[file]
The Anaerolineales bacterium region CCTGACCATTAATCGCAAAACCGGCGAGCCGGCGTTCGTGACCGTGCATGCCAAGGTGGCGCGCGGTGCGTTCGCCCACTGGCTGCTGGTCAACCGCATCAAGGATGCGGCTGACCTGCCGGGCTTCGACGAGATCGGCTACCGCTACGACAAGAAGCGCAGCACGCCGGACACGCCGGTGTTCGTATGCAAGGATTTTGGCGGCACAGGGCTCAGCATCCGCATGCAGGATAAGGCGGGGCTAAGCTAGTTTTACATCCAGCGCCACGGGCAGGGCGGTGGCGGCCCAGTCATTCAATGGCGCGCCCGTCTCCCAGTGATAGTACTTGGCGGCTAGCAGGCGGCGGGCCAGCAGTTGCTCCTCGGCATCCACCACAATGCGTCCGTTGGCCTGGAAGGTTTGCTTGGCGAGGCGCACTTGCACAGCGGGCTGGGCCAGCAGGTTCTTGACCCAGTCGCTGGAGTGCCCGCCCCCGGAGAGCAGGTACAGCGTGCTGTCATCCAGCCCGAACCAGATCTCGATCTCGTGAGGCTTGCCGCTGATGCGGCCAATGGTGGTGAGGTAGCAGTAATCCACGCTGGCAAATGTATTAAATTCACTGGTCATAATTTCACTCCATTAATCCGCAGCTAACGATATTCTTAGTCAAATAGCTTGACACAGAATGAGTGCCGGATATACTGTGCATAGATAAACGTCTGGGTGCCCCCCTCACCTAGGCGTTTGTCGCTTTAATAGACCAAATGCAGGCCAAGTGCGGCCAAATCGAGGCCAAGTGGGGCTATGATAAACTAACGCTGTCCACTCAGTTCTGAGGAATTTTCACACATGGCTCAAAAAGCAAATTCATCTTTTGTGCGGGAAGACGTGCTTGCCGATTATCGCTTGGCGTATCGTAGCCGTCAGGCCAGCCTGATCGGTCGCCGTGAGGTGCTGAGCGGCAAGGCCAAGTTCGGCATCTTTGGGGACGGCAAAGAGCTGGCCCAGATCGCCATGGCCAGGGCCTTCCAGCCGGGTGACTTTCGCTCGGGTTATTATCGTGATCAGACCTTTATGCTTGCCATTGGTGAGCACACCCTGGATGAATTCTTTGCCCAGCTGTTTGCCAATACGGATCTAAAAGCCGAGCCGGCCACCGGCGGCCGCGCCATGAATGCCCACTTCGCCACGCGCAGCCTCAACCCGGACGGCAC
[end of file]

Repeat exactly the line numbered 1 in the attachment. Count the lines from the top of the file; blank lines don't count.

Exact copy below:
The Anaerolineales bacterium region CCTGACCATTAATCGCAAAACCGGCGAGCCGGCGTTCGTGACCGTGCATGCCAAGGTGGCGCGCGGTGCGTTCGCCCACTGGCTGCTGGTCAACCGCATCAAGGATGCGGCTGACCTGCCGGGCTTCGACGAGATCGGCTACCGCTACGACAAGAAGCGCAGCACGCCGGACACGCCGGTGTTCGTATGCAAGGATTTTGGCGGCACAGGGCTCAGCATCCGCATGCAGGATAAGGCGGGGCTAAGCTAGTTTTACATCCAGCGCCACGGGCAGGGCGGTGGCGGCCCAGTCATTCAATGGCGCGCCCGTCTCCCAGTGATAGTACTTGGCGGCTAGCAGGCGGCGGGCCAGCAGTTGCTCCTCGGCATCCACCACAATGCGTCCGTTGGCCTGGAAGGTTTGCTTGGCGAGGCGCACTTGCACAGCGGGCTGGGCCAGCAGGTTCTTGACCCAGTCGCTGGAGTGCCCGCCCCCGGAGAGCAGGTACAGCGTGCTGTCATCCAGCCCGAACCAGATCTCGATCTCGTGAGGCTTGCCGCTGATGCGGCCAATGGTGGTGAGGTAGCAGTAATCCACGCTGGCAAATGTATTAAATTCACTGGTCATAATTTCACTCCATTAATCCGCAGCTAACGATATTCTTAGTCAAATAGCTTGACACAGAATGAGTGCCGGATATACTGTGCATAGATAAACGTCTGGGTGCCCCCCTCACCTAGGCGTTTGTCGCTTTAATAGACCAAATGCAGGCCAAGTGCGGCCAAATCGAGGCCAAGTGGGGCTATGATAAACTAACGCTGTCCACTCAGTTCTGAGGAATTTTCACACATGGCTCAAAAAGCAAATTCATCTTTTGTGCGGGAAGACGTGCTTGCCGATTATCGCTTGGCGTATCGTAGCCGTCAGGCCAGCCTGATCGGTCGCCGTGAGGTGCTGAGCGGCAAGGCCAAGTTCGGCATCTTTGGGGACGGCAAAGAGCTGGCCCAGATCGCCATGGCCAGGGCCTTCCAGCCGGGTGACTTTCGCTCGGGTTATTATCGTGATCAGACCTTTATGCTTGCCATTGGTGAGCACACCCTGGATGAATTCTTTGCCCAGCTGTTTGCCAATACGGATCTAAAAGCCGAGCCGGCCACCGGCGGCCGCGCCATGAATGCCCACTTCGCCACGCGCAGCCTCAACCCGGACGGCAC